238. Letter From President Rhee to President Eisenhower1
Dear Mr. President: Thank you for your letter of July 192 which I received this week through Ambassador Dowling.[Page 479]
While I am aware that there are economic considerations that make a reduction in our armed forces desirable, I seriously question the wisdom of doing so at this time.
Before reaching this conclusion, I called in our Chiefs of Staff, quietly and separately, and they are agreed on the following points:
First, we do not know what modern weapons are coming, nor how many, nor when. Until we have this information, we cannot evaluate the implications of a reduction in our armed forces.
Second, we do not know whether the modernization program will apply equally to the United States Forces in Korea and to the Korean Forces. We have heard that the United States contemplates modernizing only one or more United States Divisions in Korea. Our people are reluctant to believe that the United States will equip only American troops with modern weapons while the troops of her allies in Korea will continue to have obsolete and outmoded weapons and equipment. We have been fighting shoulder to shoulder against a common enemy who is bent upon our destruction and if the United States were now to discriminate in the matter of armaments, please think of the adverse effect it would have, both militarily and psychologically.
It is a tragedy indeed when Asian people and countries turn against America. This must not happen in Korea where the friendly sentiment of the people of America provides one of the strongest bulwarks against the further spread of Communism.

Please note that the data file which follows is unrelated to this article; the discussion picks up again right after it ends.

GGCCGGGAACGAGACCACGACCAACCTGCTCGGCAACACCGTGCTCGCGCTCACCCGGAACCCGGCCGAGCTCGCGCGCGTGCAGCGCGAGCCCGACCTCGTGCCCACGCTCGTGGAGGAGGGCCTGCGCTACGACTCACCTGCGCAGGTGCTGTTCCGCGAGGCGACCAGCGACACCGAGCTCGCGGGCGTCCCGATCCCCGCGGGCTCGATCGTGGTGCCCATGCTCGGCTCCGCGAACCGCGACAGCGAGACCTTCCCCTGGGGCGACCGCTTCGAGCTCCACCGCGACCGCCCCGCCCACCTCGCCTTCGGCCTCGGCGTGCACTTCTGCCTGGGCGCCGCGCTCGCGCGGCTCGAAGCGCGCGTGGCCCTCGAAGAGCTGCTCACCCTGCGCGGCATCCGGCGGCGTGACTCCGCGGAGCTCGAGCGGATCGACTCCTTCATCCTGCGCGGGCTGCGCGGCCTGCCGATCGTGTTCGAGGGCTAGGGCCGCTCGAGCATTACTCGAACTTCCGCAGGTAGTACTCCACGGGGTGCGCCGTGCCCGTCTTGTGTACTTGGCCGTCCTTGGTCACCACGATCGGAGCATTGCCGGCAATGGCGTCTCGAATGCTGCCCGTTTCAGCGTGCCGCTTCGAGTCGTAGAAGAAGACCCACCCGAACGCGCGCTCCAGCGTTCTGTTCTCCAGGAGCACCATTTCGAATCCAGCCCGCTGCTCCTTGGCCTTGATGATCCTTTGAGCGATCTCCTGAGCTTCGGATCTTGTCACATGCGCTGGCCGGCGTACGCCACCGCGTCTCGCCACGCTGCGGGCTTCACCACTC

With reference to the Mutual Defense Treaty between our two countries, we are forever grateful for this assurance that America will come to our aid when aggression threatens us. The Communist Chinese are an increasing menace to our security and as long as they are in ruthless control of the northern half of our country we cannot attain a unified, free and independent country which is the goal the United Nations has accepted for Korea.
Added to these concerns is our mounting fear of renewed Japanese expansion. We have reported to you and to your Secretary of State that Japan claims that 85% of the property of Korea belongs to the Japanese. Thus far the United States has done nothing to make the Japanese withdraw this preposterous claim though it is a flagrant violation of the terms of the Peace Treaty.
Moreover, encouragement is being given to Japan’s ambitions to have hegemony of all of Asia, and the Japanese are becoming more and more confident that they will once again gain control of other countries in the Pacific area and America’s leadership of free Asia will be lost.
The consequences would be disastrous for us. Under America’s leadership and with the help and support of the American people, our people have been able to face these past years of trial and stress [Page 480] with a growing determination to resist aggression and keep their hard-won freedom. They are aware, as you and I are, that the dangers to their security have not lessened, and they know that to deter our enemies Korea must be militarily and economically strong.
If we remain firm in our resolve to guard against renewed aggression and unify Korea, I am confident we will succeed, and the victory will be a victory for all the free nations of the world as well as for your country and mine.